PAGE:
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Masayoshi Son. Picture: BLOOMBERG
Masayoshi Son. Picture: BLOOMBERG

Masayoshi Son is paying a high price for his outsized wagers on money-losing technology companies. 

Son’s SoftBank Group reported a record annual loss at its Vision Fund unit as a sell-off in tech shares pummelled the value of its portfolio companies, including public holdings such as Coupang, Uber Technologies and Didi Global. The Vision Fund swung to a loss of 2.64-trillion yen ($20.5bn) for the year ended March 31, compared with a 4.03-trillion yen profit in the previous year.  

The world’s largest tech fund has been grappling with pandemic-driven writedowns and a market rout that hammered the valuations of public and private tech companies. SoftBank’s own stock fell 8% on Thursday before earnings, bringing the year-to-date decline to 17%.

While Son has a reputation for making aggressive and unpredictable strategic moves, he spent most of a 90-minute press conference reassuring investors that he knows how to weather difficult times. He began with slide entitled “Concerns about SoftBank?” and then addressed questions about his debt load, the decline in his equity holdings and his cash position.

“In terms of personality, I do like to play offence,” said Son. But with the “pandemonium” of Covid-19 and war in Ukraine, he understands now is the time to play defence. “When it rains, you open an umbrella,” he said.

Son said SoftBank’s “safe driving” in recent months has solidified its financial position. He explained in a slide that the company has allocated 2.9-trillion yen of cash, or roughly twice the 1.3-trillion yen due for bond redemptions in fiscal 2022 and 2023.

The Vision Fund unit has also dramatically scaled back its investments, doling out just $2.5bn in the January-to-March quarter. That’s down from $10.4bn a quarter earlier and far below the peak of $33.3bn in one quarter in fiscal 2018.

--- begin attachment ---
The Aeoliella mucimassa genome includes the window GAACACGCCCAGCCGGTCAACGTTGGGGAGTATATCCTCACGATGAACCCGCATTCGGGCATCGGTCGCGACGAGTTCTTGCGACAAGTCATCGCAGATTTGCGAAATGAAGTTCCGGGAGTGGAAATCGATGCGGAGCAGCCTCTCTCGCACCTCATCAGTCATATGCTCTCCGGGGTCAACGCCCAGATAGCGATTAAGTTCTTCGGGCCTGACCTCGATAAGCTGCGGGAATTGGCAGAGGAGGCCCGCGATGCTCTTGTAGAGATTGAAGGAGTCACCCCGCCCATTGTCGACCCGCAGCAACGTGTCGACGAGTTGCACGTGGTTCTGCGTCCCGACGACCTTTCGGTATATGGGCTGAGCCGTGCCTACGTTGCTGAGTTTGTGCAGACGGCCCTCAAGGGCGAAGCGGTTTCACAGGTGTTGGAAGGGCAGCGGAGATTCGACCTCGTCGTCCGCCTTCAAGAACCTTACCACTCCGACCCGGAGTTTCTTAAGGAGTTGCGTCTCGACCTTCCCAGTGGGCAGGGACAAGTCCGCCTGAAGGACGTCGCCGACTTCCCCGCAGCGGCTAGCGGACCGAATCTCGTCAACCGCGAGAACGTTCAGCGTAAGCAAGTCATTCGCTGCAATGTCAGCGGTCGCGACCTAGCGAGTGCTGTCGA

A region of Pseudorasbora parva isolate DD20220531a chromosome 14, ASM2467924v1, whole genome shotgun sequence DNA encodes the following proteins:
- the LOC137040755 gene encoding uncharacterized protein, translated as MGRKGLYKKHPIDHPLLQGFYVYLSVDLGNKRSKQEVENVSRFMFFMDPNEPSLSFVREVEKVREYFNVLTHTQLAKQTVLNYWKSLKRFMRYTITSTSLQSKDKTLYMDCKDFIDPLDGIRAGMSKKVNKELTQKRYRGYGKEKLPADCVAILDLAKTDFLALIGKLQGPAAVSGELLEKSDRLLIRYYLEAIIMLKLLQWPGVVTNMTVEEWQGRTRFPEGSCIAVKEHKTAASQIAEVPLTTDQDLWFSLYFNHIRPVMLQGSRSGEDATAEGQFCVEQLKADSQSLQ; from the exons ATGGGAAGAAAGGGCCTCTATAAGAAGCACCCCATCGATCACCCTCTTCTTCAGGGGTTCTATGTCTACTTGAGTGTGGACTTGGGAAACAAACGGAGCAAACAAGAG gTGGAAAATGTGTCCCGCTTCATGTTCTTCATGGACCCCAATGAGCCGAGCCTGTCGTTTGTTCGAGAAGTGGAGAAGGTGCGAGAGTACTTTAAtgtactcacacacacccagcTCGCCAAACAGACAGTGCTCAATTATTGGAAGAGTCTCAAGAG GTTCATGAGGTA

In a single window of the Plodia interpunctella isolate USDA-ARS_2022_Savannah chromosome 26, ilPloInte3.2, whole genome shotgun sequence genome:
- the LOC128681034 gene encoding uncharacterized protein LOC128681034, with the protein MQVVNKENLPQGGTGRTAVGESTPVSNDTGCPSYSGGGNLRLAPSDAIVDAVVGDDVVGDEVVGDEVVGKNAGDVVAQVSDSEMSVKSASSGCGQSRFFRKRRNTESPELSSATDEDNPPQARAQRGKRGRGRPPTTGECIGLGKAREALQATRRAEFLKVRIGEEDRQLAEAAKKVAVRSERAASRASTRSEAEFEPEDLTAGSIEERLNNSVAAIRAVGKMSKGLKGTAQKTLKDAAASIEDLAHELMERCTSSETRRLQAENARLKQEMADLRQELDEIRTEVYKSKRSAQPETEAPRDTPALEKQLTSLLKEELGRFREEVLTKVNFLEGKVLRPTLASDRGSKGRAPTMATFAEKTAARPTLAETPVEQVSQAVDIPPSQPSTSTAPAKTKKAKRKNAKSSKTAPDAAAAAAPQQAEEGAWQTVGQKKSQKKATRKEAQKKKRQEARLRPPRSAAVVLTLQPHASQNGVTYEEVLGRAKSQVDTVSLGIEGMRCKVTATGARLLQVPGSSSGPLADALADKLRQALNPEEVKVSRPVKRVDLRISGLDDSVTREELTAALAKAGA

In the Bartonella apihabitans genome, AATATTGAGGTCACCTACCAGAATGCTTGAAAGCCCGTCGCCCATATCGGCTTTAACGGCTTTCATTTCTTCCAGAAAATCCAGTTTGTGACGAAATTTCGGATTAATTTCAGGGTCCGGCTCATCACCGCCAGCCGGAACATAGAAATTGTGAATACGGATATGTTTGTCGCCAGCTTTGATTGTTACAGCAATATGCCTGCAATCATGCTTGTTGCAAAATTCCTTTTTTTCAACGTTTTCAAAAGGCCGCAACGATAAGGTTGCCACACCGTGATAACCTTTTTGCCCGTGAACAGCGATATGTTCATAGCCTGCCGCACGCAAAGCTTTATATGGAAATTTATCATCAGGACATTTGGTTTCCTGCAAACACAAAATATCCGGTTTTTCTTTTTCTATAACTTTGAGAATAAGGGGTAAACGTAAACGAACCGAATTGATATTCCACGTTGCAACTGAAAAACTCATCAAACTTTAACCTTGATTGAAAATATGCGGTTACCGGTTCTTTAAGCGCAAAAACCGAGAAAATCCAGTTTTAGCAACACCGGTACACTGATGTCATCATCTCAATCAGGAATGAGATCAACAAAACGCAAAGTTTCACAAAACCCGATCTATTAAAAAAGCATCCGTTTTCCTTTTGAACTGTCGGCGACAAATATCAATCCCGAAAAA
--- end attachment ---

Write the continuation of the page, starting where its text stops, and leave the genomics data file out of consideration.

Son argued that SoftBank is less vulnerable to unpredictable hits now that it has been in the past. Its loan-to-value ratio fell to 20.4%, comfortably below to 25% target he thinks of as the maximum. 

SoftBank’s net asset value (NAV) — another key metric for Son — dropped to 18.5-trillion yen, far below its peak. But SoftBank is less vulnerable to the Chinese government’s crackdown on its tech sector, with Alibaba — his most valuable holding — accounting for 22% of its NAV compared with 59% before.

Son is taking a personal hit of about $2.4bn from his decision to get into trading public stocks. SoftBank set up a controversial side venture in 2020 called SB Northstar, which was aimed at using the company’s excess cash to make some money picking stocks. Son took a personal 33% interest in the unit, while the company held the rest of the equity.

With tech stocks crashing in the last quarter, Northstar got hammered. SoftBank said it would recognise a loss of 670-billion yen for the last fiscal year, while Son is on the hook for 315-billion yen.

SoftBank’s portfolio is full of money-losing tech companies that traded at sky-high valuations during the years of easy money. Blockbuster listings by firms such as South Korean e-commerce giant Coupang, China ride-hailing pioneer Didi and Chinese online property platform KE Holdings have gone from being the main driver of profit growth, to biggest drags. 

Coupang shares dropped 40% in the first quarter, Didi fell 50% and KE Holdings slid 39%. Scandals and missteps from WeWork, Wirecard and Greensill Capital have also dented Son’s reputation for picking start-ups.

“People thought Son could make good investment decisions,” said Mio Kato, an analyst at LightStream Research who publishes on SmartKarma. “Now there is less evidence that SoftBank management’s investment decisions are good. Wirecard and WeWork are among the examples. When the environment changes, they are no longer effective.” 

A year ago, SoftBank set a record for highest quarterly profit in Japanese history and the company made a full-year profit of 5-trillion yen. In 2022, with the Vision Fund losses, SoftBank Group had an annual net loss of 1.71-trillion yen. 

Son shifted his tone near the end of the press conference, however, and began to talk about the opportunities to play offence. He expressed bullishness about the prospects for Arm, the chip designer that is preparing for an initial public offering. He detailed how the business is growing and said the company may well become the most valuable asset in its portfolio.

Son pointed out that the path to an IPO has been cleared by the removal of the rogue CEO of Arm’s China business, a controversy that has lingered for two years after the board fired the executive and he refused to leave. Pressed about the precise timing for Arm’s IPO, Son pointed out that markets are now tumultuous and demurred to give specifics because his lawyers would object.

“We will thoroughly protect ourselves while playing offence,” Son said. 

Bloomberg News. More stories like this are available on bloomberg.com


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